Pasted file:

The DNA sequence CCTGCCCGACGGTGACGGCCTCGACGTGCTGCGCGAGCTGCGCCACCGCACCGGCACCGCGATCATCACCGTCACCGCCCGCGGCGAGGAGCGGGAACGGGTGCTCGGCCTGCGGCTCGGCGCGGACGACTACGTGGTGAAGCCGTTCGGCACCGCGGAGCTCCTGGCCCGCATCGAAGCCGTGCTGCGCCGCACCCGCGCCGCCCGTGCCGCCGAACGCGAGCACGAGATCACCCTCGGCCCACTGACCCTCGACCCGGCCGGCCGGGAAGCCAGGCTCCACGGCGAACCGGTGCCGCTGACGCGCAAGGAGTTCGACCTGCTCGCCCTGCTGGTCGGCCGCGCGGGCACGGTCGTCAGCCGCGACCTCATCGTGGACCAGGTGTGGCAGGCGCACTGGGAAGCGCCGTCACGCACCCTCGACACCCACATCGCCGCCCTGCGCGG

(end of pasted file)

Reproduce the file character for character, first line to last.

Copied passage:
The DNA sequence CCTGCCCGACGGTGACGGCCTCGACGTGCTGCGCGAGCTGCGCCACCGCACCGGCACCGCGATCATCACCGTCACCGCCCGCGGCGAGGAGCGGGAACGGGTGCTCGGCCTGCGGCTCGGCGCGGACGACTACGTGGTGAAGCCGTTCGGCACCGCGGAGCTCCTGGCCCGCATCGAAGCCGTGCTGCGCCGCACCCGCGCCGCCCGTGCCGCCGAACGCGAGCACGAGATCACCCTCGGCCCACTGACCCTCGACCCGGCCGGCCGGGAAGCCAGGCTCCACGGCGAACCGGTGCCGCTGACGCGCAAGGAGTTCGACCTGCTCGCCCTGCTGGTCGGCCGCGCGGGCACGGTCGTCAGCCGCGACCTCATCGTGGACCAGGTGTGGCAGGCGCACTGGGAAGCGCCGTCACGCACCCTCGACACCCACATCGCCGCCCTGCGCGG